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A Summer Walk

by Tamara Britton

After school let out for the summer, there wasn’t much to do at home except work on chores, play in the fields or the dirty creek behind the house, or climb the maple in our front yard, pulling off the brown seed pouches and letting them propel to the ground. My favorite chore, if it could even be called that, was walking to Bruner’s Grocery. We lived in a small neighborhood that rested in between a city and a town, and Bruner’s was the closest place in walking distance to get groceries. Bruner’s was the love child of a large grocery store and a convenience store without the gas, and was probably the size of the produce section of most any grocery chain. The isles were narrow and the shelves were overcrowded with necessities. The floor had black-and-white-checked linoleum with occasional squares peeling up at the corners, or missing altogether. What I liked most about it was the butcher section in the back, because of all the meat they had displayed behind the glass window. I would tell the large man in his red-splattered, white apron that I needed a pound of lunchmeat, and he’d slice it right there in front of me. He’d weigh it and wrap it in white paper, write a price on it with a black grease pencil, and hand it to me, smiling the whole time.

Sally worked the solitary register. She was a very nice lady, probably in her forties, with sandy brown hair that was always pulled back. Her face looked older than I thought she was, and her lips were hugged with wrinkles. Mom said that was from her regular cigarette breaks. Sally was infatuated with Tom Walker, my favorite policeman. It was a usual scene to see him leaning near the entrance and talking to her. They weren’t dating, but they should have been. She’d tell me to have a good day, and he’d tell me not to talk to strangers, as I’d leave with my cold treasure. On the walk home, I would hum my favorite tunes, inventory the various litter in the ditches, and rub the thick, greasy numbers on the package of meat until my fingertips were black.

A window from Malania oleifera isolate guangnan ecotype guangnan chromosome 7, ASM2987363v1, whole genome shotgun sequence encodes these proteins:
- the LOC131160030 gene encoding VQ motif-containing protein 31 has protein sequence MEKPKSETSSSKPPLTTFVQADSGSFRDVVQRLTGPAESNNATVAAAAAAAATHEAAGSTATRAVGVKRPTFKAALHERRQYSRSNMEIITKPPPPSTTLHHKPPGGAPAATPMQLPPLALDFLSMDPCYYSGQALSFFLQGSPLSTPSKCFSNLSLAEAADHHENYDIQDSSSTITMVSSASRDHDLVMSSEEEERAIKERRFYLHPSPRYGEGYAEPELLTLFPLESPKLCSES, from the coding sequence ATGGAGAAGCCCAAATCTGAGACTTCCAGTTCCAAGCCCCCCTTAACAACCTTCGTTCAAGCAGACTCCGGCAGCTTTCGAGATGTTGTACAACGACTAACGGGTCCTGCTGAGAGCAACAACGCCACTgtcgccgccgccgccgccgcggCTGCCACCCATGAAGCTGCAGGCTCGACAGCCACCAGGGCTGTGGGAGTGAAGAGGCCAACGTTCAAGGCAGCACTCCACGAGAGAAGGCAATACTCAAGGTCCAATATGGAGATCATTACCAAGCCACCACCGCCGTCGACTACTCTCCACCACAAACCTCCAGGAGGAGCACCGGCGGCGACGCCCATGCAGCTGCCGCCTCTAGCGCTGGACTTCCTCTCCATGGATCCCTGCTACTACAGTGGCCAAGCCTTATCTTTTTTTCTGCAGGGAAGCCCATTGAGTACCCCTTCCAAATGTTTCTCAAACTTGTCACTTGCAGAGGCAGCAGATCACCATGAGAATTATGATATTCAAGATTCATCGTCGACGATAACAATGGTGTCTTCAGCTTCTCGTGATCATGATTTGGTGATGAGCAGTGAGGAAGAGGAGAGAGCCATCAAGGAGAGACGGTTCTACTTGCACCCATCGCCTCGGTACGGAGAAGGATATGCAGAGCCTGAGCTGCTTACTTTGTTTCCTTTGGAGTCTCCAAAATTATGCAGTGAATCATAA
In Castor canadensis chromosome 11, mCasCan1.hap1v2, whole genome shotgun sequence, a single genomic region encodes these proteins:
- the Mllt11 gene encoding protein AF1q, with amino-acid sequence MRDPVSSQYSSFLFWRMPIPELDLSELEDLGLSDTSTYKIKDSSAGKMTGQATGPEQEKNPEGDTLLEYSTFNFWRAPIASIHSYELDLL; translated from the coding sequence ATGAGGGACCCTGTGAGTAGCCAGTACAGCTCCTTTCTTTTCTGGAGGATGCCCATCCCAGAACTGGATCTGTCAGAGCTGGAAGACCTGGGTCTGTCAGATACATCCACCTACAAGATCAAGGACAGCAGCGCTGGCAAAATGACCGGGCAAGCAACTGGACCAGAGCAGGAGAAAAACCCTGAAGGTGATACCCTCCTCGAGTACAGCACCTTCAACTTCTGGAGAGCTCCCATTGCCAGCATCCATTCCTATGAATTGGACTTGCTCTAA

The trek to Bruner’s was about a mile and a half, round trip. From our house the road made an S, curving around a row of houses and hay fields. It was shorter to walk across the fields than stay on the road, but I had quit doing that after I stepped on a snake. Around the last curve of the hayfield, another section of houses began as the road straightened. A quarter mile up was a left turn, and then it was another quarter mile to Bruner’s. There was a short cut, but I didn’t take that very often. Immediately past the hayfields was a dirt road behind the last row of houses that went directly to the back of Bruner’s. It was easier to walk. However, an old lady that took delight in yelling at young kids for no reason lived in the first house. I was afraid of her and avoided her at all costs.

Once, when I was twelve and bored, I volunteered to run to the store on an errand. Of course there was no actual running since I enjoyed time away from my younger brother and older sister (mostly my sister). Mom needed a pack of cigarettes, a pound of bologna, and a half-pound of cheese. There was no age limit for cigarettes back then; I bought Mom cigarettes all the time. Salem Lights, please. I jumped off the front cement steps, walked across the dry, brittle lawn, and continued down the gravel driveway on my journey, a crisp five-dollar bill in my right front pocket.

The black road was hot under my bare feet. I walked bare-foot most of the time in the sweltering Oklahoma summers, to keep cool. Today, the black tarry areas in the road were bubbling. I pressed my big toe into the bubble: it burst its black goo on my flesh. I felt no pain. After many years of walking, my feet were just so covered with calluses and thick skin that they weren’t sensitive anymore.